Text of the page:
The aerosol generated by playing wind instruments is less than that produced by vocalization


The aerosol generated by playing wind instruments and brass instruments is less than that produced during vocalization (speaking and singing) and is no different from a person’s breathing, according to new research.

The results, published online in the journal Aerosol science and technology, could be crucial in developing a roadmap to lift COVID-19 restrictions in the performing arts, which have been severely curtailed since the start of the pandemic.

The research project, known as PERFORM (ParticulatE Respiratory Matter to InForm Guidance for the Safe Distancing of PerfOrmeRs in a COVID-19 PandeMic), was supported by Public Health England, the Department for Digital, Culture, Media and Sport (DCMS) and UKRI and was carried out by a collaborative team from Imperial College London, University of Bristol, Wexham Park Hospital, Lewisham and Greenwich NHS Trust and Royal Brompton Hospital.

The study looked at the amount of aerosols and droplets generated when playing wind and brass instruments compared to breathing and vocalization (speaking and singing). The work was performed in an environment without background aerosol particles to complicate the interpretation of the measures, with nine musicians playing 13 wind and brass instruments.

The research team found that the aerosol (wind instruments and brass instruments is similar to that produced by breathing, based on the measurements of several musicians playing the flute and piccolo as well as measures on a range of instruments including clarinet, trumpet, trombone and tuba. Aerosol concentrations generated during instrument play were lower than those associated with high volume vocalization.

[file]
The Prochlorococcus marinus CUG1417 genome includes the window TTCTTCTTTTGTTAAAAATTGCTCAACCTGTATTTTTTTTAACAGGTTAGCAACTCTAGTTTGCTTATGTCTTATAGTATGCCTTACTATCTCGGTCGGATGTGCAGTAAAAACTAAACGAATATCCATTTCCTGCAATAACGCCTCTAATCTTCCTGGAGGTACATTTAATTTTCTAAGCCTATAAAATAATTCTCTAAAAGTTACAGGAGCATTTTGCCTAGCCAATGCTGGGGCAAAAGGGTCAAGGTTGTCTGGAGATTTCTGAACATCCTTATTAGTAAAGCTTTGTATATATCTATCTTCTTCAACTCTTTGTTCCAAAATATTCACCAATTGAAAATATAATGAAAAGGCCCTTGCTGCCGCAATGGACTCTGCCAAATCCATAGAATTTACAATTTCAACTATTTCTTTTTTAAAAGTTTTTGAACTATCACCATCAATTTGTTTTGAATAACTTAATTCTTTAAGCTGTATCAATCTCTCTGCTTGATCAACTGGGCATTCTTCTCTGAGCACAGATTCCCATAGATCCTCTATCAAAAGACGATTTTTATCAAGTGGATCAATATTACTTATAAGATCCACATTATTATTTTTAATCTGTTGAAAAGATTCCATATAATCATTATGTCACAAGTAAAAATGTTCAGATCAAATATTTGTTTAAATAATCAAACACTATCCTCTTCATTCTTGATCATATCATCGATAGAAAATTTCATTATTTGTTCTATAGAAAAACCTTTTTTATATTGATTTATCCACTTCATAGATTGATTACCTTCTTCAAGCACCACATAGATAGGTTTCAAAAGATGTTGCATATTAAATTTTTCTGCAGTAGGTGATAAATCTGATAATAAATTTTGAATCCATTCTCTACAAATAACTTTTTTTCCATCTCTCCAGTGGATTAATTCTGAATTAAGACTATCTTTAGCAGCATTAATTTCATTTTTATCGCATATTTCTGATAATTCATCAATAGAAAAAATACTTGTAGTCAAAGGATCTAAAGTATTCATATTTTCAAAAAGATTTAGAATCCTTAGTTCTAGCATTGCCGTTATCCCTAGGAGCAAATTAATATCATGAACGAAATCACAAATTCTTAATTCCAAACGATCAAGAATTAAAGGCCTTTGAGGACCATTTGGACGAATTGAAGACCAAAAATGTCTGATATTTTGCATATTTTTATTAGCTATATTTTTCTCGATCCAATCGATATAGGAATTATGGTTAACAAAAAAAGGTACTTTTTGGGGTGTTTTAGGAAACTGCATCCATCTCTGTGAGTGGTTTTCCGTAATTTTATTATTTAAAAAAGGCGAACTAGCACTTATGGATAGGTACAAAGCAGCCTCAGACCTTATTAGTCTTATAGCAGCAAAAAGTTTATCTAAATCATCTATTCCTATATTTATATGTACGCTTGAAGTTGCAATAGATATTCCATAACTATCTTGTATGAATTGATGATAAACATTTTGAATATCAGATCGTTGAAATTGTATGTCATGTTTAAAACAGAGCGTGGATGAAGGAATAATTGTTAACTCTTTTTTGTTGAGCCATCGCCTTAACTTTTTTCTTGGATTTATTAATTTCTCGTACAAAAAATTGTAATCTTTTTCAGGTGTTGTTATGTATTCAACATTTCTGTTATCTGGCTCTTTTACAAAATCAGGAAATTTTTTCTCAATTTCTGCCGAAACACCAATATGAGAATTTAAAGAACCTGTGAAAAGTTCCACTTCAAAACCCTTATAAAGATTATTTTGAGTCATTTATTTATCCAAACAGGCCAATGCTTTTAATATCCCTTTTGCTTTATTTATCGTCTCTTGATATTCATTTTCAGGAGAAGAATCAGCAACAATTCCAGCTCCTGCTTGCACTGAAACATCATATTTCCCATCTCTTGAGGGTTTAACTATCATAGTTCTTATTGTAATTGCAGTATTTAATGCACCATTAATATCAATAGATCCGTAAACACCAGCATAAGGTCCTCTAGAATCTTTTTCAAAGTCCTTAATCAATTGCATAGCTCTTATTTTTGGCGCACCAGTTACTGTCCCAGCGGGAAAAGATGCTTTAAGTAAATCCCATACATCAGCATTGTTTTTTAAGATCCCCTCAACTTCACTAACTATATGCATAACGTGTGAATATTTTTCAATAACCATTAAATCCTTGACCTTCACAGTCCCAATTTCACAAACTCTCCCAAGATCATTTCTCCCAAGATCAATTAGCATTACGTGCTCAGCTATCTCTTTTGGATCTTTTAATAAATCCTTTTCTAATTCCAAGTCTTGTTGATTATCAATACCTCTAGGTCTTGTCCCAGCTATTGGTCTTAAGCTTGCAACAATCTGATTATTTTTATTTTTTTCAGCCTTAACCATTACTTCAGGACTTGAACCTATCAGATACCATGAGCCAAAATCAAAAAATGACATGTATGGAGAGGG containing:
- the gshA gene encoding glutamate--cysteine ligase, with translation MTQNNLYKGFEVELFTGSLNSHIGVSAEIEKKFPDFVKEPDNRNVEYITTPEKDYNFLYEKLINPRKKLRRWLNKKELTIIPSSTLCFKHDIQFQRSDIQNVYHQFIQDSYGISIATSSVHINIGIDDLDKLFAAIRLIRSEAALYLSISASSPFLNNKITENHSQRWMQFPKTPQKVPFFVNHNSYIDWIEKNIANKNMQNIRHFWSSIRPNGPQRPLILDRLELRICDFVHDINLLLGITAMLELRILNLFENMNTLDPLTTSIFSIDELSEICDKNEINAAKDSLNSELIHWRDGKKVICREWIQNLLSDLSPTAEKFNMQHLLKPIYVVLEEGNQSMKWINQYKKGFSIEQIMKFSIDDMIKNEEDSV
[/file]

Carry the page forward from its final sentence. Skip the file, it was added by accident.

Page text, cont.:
Large droplets (> 20 m in diameter) were not observed while playing an instrument but were observed during singing and coughing. Together, the results indicate that playing wind instruments and brass generates less aerosol than vocalizing at high volume levels.

The aerosol emission concentrations of musicians during breathing and vocalization were consistent with the results of a study conducted last year on a large group of professional singers. No difference was found between the aerosol concentrations generated by professional and amateur performers when breathing or vocalizing, suggesting that aerosol generation is consistent between amateur and professional singers, regardless their vocal training.

Our study found that playing wind instruments and brass generates less aerosol than vocalization, which could have important policy implications in a roadmap to lift COVID-19 restrictions, as many of the arts activities of the scene has been and continues to be severely restricted. “

Dr BrYan Bzdek, study correspondent author and lecturer, School of chemistry, University of Bristol

Jonathan Reid, director of the Bristol Aerosol Research Center and professor of physical chemistry at the School of Chemistry at the University of Bristol, added: “This study confirms that the risks of transmission of SARS-CoV-2 are likely to be high during vocalization at high volume. in poorly ventilated spaces. By comparison, playing wind instruments, such as breathing, generates fewer particles that could carry the virus than speaking or singing.

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